Where Does The Water Go?

Sump Pump

When a sump pump diverts water out through its discharge pipe, it can send it to several dispersal devices. Sometimes it goes to a municipal storm drain; other times, it gets distributed over a lawn. Occasionally, a specific installed dispersal device like a bubbler pot or dry well processes the runoff.

Ejector Pump

An ejector pump’s discharge pipe connects to the sanitary sewer. The solid waste is ground up and can be sent, along with the wastewater, through the house’s plumbing system. Think of an ejector pump as a turbo boost for the basement’s plumbing: it supplements the house’s existing plumbing.

How Can Sump Pumps And Ejector Pumps Malfunction?

Sump Pump

One common malfunction for a sump pump occurs in the float switch. This is the floating sensor that tells the pump to activate when the water rises to meet it. If this switch is damaged, the pump won’t know when to turn it on and off. This can result in flooding (if it doesn’t turn on in time) or constant running when unnecessary.

There’s also a chance that the backup battery will fail. Electricity powers sump pumps, but many come with a battery-powered backup. In the event of a storm big enough to cause a power outage, it’s crucial to have a backup. Many storms of that magnitude bring rain that’s heavy enough to cause flooding.

Ejector Pump

The most common malfunction for an ejector pump occurs when there are too many solids in the sewage waste. If you dispose of items other than human waste in the toilet, they can clog the grinder in the pump.

If the ejector pump fails, it can cause flooding. This flooding yields a smaller amount of water than a sump pump malfunction, which is the good news. The bad news is that the flood contains sewage, which requires heavier disinfection and cleaning.

Ejector pumps also require electricity to run. They, too, have a battery backup in many cases, which can, of course, fail as well.

What Are The Failsafes To Prevent Errors?

Both the sump pump and ejector pump should have an alarm in the sump basin to prevent overflowing. These alarms are on floaters like the float switch, making it sound when the water level reaches the alarm. That’s your signal to either shut off the water supply or call an emergency plumber (or both)!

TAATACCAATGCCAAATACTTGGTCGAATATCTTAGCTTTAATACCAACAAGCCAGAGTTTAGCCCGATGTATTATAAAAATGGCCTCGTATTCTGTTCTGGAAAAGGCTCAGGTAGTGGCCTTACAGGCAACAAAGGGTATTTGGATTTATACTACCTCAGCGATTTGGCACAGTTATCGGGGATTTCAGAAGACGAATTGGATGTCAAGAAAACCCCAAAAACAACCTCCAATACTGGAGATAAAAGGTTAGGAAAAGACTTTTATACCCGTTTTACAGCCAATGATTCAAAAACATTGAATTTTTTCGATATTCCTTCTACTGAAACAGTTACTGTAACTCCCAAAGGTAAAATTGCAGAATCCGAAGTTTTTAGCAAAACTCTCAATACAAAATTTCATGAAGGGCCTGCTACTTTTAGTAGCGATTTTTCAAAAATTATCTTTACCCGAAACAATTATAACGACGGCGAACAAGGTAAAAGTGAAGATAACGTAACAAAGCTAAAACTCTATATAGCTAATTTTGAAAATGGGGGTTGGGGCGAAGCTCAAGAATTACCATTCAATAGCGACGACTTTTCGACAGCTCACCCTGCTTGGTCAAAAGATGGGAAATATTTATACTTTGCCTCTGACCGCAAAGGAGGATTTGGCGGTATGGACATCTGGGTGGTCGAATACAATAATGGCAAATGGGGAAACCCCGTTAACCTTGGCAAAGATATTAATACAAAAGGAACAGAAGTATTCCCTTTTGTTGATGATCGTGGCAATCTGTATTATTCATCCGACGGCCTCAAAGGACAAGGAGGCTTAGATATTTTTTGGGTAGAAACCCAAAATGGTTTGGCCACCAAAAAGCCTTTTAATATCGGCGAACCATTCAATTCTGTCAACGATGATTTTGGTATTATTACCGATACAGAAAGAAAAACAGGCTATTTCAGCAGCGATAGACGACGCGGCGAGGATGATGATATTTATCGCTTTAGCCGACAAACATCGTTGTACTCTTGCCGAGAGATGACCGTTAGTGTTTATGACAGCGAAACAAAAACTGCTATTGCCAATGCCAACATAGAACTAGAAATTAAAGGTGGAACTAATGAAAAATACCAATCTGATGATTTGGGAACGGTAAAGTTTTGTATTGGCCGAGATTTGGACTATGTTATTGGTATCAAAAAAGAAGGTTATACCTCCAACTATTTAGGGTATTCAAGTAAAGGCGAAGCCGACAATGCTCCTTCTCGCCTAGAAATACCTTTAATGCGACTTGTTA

If you’re buying a new home with a sump pump and ejector pump, make sure to test them thoroughly before purchase. Test the overflow alarms by filling the basins with water up to that level. This can save you a big headache later if it prevents a flood.

Battery backups are your best line of defense when the power goes out, but only if you install them properly. Make sure to keep the battery above the level where water will rise.

This is also true of the electrical outlet. Instead of placing it by the baseboards like typical outlets, raise the plug to a mid-wall height. This will make it more resilient in case flooding does occur. Home inspectors (and homeowners) should also test out the battery backups to ensure they’re in good working order.

Sump Pump vs. Ejector Pump: Maintenance

Sump Pump

Sump pumps require routine maintenance and testing to stay in good working order. You should test the pumps at least once a year, if not more often.

To test the pump, use a five-gallon bucket to fill the basin with water. If the pump activates when the water level rises, you’re in good shape. Keep an eye on it until all the water has drained to make sure nothing is clogging the pipe. It’s also not a bad idea to check in with the battery backup and see if you need to charge it.

Ejector Pump

When you compare a sump pump vs. an ejector pump, you’ll be happy to note that an ejector pump typically doesn’t need maintenance. Since the ejector pump is sealed shut to prevent sewage leaks and fumes, it does not require routine maintenance. (Thank goodness).

However, that means if things do go wrong, it’ll be time to call in the professionals. That is unless you’re game for a very messy job.

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Related Questions

Is an ejector pump the same thing as a sewer pump?

Yes, it is. The ejector pump goes by a few names. Sometimes it’s referred to as a sewer ejector pump, a grinder pump, or just a sewage pump. It’s called a grinder pump because it grinds up solid waste. Once ground, the waste can fit through the pipe transporting it out of the house.

How long is the lifespan of each pump?

Like any appliance, sump pumps and ejector pumps have a limited lifespan. A sump pump will likely last 3-5 years, while an ejector pump might last 7-10 years. Of course, the better care you take of your equipment throughout its life, the longer it will last. So know the terms of your warranty, and don’t skimp on annual maintenance.

Why does my sump pump or ejector pump keep running?

If the sump pump is running constantly, the likeliest cause is the float switch is stuck in the “on” position. If the ejector pump keeps running, the likely cause is a clog in the main sewer line.Another possibility for a constantly running ejector pump is an issue with the check valve. Since you likely need to deal with human waster to investigate the issue, you might want to call in a pro. If you need a plumber to replace your ejector pump, you could end up paying about $2,500 for parts and labor.

Stacy Randall
Stacy Randall

Stacy Randall is a wife, mother, and freelance writer from NOLA that has always had a love for DIY projects, home organization, and making spaces beautiful. Together with her husband, she has been spending the last several years lovingly renovating her grandparent's former home, making it their own and learning a lot about life along the way.